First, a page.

“Noob” FAQ

Guild Wars 2 is a big game. And it’s been around for over three years now. There’s a lot to know about it, and a lot of the time, the people who play it are so used to aspects of it that they throw out terms or concepts and expect them to be understood – even if those things aren’t explicitly explained in game. Hopefully, you’re in a guild that doesn’t mind if you ask “dumb questions,” but even if you are, you might not want to ask.

This guide aims to explain some of these concepts in detail. So, read on!


What is a shard/overflow/ip, and how do I “taxi?”

An overflow (or server, or shard, or ip) is an instance of a particular map. Maps in GW2 have a max capacity – if a certain one fills up, a new instance of the same map will be created to accommodate the extra population. These instances are the same place in-game, but may differ in certain ways. Some gathering nodes will be in different places (and may be harvested separately in each instance), and events may be in different stages of completion.

You can determine which overflow you’re in by typing the /ip command. It will return a line like this: “Ip address(es):” When people ask “what IP are you in?” they are generally referring just to the final two numbers before the “:0.” So, in the previous case, your IP would be 44.

There are a couple of ways to try to move from one overflow to another. The first, and most common way, is to “taxi” in on another player. When you and a party member are in the same map, but different overflows, one of you may join the other by right button clicking on their icon in the party (which will be greyed out) and choosing “Join in [whatever map you’re in].” This is called “taxiing” – the person whose overflow is being joined is the taxi. If you’re looking for a taxi (say, into a Silverwastes map for chest farming, or an organized HoT meta event), you can find them under the “Open World” category in the LFG tab.

Another method to change an overflow is by guesting. This is done when you want to find an empty map, or a map that your friends are not in. The best way to do this is by making sure you’re not in a party, and you’re in a low-populated guild (if you have a personal bank guild, this is ideal!). If you are in either of these, the game will automatically try to place you into an instance with your friends, which may not be ideal. Then, log out to Character Select, and at the bottom left, click “World Selection” and choose to Guest on your world of choice (I pick high-population ones). When you log back in, you may be in another IP. However, you cannot choose what IP you’re placed into.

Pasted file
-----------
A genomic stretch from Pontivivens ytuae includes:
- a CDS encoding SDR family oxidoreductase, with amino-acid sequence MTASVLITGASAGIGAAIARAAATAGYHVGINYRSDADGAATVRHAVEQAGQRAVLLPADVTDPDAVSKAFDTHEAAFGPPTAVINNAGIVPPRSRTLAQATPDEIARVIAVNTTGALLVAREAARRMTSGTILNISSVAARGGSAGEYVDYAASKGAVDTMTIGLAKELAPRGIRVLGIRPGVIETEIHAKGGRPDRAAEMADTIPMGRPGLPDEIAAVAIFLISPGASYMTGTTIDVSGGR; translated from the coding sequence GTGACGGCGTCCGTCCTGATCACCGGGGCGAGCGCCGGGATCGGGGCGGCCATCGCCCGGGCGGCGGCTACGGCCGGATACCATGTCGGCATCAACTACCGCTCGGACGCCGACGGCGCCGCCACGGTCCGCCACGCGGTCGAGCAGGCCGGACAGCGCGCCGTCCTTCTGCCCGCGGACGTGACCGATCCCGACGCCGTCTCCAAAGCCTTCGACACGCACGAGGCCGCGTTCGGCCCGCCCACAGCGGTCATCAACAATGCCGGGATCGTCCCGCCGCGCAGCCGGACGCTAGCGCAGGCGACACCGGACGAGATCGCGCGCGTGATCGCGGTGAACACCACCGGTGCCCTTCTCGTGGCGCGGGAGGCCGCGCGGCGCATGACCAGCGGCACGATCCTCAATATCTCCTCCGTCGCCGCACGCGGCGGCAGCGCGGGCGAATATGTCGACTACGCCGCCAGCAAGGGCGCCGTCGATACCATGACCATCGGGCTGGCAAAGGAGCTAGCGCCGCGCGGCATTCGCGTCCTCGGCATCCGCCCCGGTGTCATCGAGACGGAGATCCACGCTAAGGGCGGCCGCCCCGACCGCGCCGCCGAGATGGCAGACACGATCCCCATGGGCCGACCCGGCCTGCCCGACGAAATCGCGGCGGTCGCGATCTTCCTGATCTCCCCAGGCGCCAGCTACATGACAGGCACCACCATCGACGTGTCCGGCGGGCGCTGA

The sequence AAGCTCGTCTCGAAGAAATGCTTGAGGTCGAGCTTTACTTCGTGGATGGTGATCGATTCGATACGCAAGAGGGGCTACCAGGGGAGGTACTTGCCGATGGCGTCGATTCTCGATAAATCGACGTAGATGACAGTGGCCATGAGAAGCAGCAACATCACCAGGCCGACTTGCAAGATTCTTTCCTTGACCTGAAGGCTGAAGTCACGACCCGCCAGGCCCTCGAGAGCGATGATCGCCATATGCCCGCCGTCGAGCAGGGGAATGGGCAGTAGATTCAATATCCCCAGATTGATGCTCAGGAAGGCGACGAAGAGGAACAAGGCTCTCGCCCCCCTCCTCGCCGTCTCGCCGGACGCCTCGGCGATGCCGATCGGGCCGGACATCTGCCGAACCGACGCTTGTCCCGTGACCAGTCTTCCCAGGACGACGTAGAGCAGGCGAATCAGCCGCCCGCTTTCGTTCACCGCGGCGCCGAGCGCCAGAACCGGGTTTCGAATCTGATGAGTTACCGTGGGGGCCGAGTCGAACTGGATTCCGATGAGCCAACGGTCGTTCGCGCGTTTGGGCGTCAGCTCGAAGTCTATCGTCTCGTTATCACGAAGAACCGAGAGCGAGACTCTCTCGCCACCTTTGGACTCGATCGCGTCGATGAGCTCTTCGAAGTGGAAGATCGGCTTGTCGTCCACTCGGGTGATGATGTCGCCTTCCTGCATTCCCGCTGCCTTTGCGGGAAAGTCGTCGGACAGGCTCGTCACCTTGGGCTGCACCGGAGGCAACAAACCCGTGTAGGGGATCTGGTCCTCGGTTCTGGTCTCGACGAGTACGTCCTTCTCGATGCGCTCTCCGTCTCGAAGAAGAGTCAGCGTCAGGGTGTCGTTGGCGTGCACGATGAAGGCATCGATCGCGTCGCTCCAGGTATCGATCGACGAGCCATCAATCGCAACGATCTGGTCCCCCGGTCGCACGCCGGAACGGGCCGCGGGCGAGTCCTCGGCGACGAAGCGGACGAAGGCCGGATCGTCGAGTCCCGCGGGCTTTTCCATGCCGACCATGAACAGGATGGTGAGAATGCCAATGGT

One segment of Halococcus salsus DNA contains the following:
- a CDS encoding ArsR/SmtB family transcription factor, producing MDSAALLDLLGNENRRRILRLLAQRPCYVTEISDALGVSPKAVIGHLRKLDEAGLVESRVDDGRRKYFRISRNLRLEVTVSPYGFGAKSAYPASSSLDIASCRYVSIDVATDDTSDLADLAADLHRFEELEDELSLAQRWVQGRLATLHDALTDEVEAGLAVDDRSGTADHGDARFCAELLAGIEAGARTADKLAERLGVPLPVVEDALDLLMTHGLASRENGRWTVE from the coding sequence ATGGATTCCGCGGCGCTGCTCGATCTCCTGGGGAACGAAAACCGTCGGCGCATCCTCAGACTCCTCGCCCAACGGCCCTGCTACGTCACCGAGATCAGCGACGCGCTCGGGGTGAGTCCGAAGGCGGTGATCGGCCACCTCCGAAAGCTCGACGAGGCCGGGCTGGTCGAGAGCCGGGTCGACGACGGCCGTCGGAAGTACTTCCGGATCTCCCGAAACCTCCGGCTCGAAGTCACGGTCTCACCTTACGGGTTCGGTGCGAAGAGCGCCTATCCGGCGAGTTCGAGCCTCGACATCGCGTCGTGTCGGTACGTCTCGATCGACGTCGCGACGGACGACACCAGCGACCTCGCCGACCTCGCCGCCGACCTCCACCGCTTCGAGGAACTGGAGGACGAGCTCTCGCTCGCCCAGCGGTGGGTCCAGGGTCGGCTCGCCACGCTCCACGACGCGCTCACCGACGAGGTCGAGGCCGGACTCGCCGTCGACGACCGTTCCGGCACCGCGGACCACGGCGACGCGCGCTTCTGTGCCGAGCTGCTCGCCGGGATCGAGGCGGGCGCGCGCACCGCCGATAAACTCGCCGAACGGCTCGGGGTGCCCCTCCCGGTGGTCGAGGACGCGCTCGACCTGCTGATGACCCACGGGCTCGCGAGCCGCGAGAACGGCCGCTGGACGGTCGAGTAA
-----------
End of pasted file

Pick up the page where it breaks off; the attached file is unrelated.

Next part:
The final way is when you receive a prompt to volunteer to move to a “more populated” map. It will grant you a small bonus as an incentive to move, and place you into a new instance of the map. Like before, you cannot choose what overflow you’re put into.


What is a “home instance?” Why do people invite me to theirs?

A home instance is an instance that’s your home! No, I’m kidding (sort of). In every racial city, there is a section of the city that is only accessible via an instance (the Hero’s Canton in Black Citadel, or the Salma District in Divinity’s Reach as examples). Each player has a version of this unique to them, and NPCs from your personal story will appear here. You can access your home instance (with the NPCs) in any city, not just the city of your character’s race. By default, if you walk up to the instance entry, it will take you into your personal instance. However, if you are in a party with someone else when they enter, it will prompt you to join their instance.

Home instances can be upgraded with various gathering nodes and other gizmos. The full list of home instance upgrades is here. People who have many of the upgrades will often invite other people to join when they go into their home instance, because everyone who enters the instance can benefit from the upgrades. With the exception of the Treasure Chest (obtained by completing the Treasure Hunter achievement), every node can be harvested by anyone who joins. This is an easy way to obtain the gathering dailies such as Ascalon Forager etc.


What is clearing my cache and why would I do it?

Clearing your cache is a general term that refers to removing unused temporary files. In this case, in GW2, clearing your cache can help if you’re experiencing very long Trading Post or Makeover Kit loading times.

Here’s how to do it (on Windows 7 & 8):

  1. Exit the game.
  2. Find your “Temp” folder. It will be at “C:\Users\{YourUserName}\AppData\Local\Temp” by default. You can access this by opening Windows Explorer and typing “%temp%.”
  3. Find your GW2 cache folder. It will begin with “gw2cache.”
  4. Delete the folder.

Next time you load up the game, you should experience less lag in Kits or the Trading Post.


What are PvP Dailies?

Technically this just refers to a particular category of available daily achievements. However, there are some players who own Custom PvP arenas, who participate in cooperative matches to complete the daily achievements. If you’re interested in this, you should search for “daily” or “dailies” in the Arena panel. Be sure to read chat, check the arena message, and follow rules.